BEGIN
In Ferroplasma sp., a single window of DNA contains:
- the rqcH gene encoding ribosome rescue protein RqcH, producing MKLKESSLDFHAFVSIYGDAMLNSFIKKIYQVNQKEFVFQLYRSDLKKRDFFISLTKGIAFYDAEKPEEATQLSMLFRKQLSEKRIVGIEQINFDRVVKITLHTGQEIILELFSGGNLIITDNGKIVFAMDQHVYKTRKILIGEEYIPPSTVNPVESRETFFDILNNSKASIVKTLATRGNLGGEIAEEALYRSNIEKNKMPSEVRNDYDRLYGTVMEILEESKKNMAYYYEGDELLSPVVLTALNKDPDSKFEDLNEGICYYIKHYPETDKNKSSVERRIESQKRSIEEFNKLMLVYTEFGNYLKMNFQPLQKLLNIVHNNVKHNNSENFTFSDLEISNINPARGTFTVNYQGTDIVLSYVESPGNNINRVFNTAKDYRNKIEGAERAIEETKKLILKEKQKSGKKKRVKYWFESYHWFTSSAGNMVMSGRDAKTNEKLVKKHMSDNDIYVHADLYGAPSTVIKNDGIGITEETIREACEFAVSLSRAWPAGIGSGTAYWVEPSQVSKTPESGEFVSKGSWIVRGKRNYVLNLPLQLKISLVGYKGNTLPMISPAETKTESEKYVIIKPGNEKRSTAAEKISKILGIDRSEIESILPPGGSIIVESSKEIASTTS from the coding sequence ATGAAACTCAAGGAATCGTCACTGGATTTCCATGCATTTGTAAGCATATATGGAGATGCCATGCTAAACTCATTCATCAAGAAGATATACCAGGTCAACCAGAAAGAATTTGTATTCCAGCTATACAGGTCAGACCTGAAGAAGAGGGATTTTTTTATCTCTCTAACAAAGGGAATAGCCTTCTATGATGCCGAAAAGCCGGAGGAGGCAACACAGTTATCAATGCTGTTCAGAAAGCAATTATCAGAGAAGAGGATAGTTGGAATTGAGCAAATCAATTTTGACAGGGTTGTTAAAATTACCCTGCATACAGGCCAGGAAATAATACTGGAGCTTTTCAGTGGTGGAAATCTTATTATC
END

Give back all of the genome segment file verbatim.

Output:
In Ferroplasma sp., a single window of DNA contains:
- the rqcH gene encoding ribosome rescue protein RqcH, producing MKLKESSLDFHAFVSIYGDAMLNSFIKKIYQVNQKEFVFQLYRSDLKKRDFFISLTKGIAFYDAEKPEEATQLSMLFRKQLSEKRIVGIEQINFDRVVKITLHTGQEIILELFSGGNLIITDNGKIVFAMDQHVYKTRKILIGEEYIPPSTVNPVESRETFFDILNNSKASIVKTLATRGNLGGEIAEEALYRSNIEKNKMPSEVRNDYDRLYGTVMEILEESKKNMAYYYEGDELLSPVVLTALNKDPDSKFEDLNEGICYYIKHYPETDKNKSSVERRIESQKRSIEEFNKLMLVYTEFGNYLKMNFQPLQKLLNIVHNNVKHNNSENFTFSDLEISNINPARGTFTVNYQGTDIVLSYVESPGNNINRVFNTAKDYRNKIEGAERAIEETKKLILKEKQKSGKKKRVKYWFESYHWFTSSAGNMVMSGRDAKTNEKLVKKHMSDNDIYVHADLYGAPSTVIKNDGIGITEETIREACEFAVSLSRAWPAGIGSGTAYWVEPSQVSKTPESGEFVSKGSWIVRGKRNYVLNLPLQLKISLVGYKGNTLPMISPAETKTESEKYVIIKPGNEKRSTAAEKISKILGIDRSEIESILPPGGSIIVESSKEIASTTS from the coding sequence ATGAAACTCAAGGAATCGTCACTGGATTTCCATGCATTTGTAAGCATATATGGAGATGCCATGCTAAACTCATTCATCAAGAAGATATACCAGGTCAACCAGAAAGAATTTGTATTCCAGCTATACAGGTCAGACCTGAAGAAGAGGGATTTTTTTATCTCTCTAACAAAGGGAATAGCCTTCTATGATGCCGAAAAGCCGGAGGAGGCAACACAGTTATCAATGCTGTTCAGAAAGCAATTATCAGAGAAGAGGATAGTTGGAATTGAGCAAATCAATTTTGACAGGGTTGTTAAAATTACCCTGCATACAGGCCAGGAAATAATACTGGAGCTTTTCAGTGGTGGAAATCTTATTATC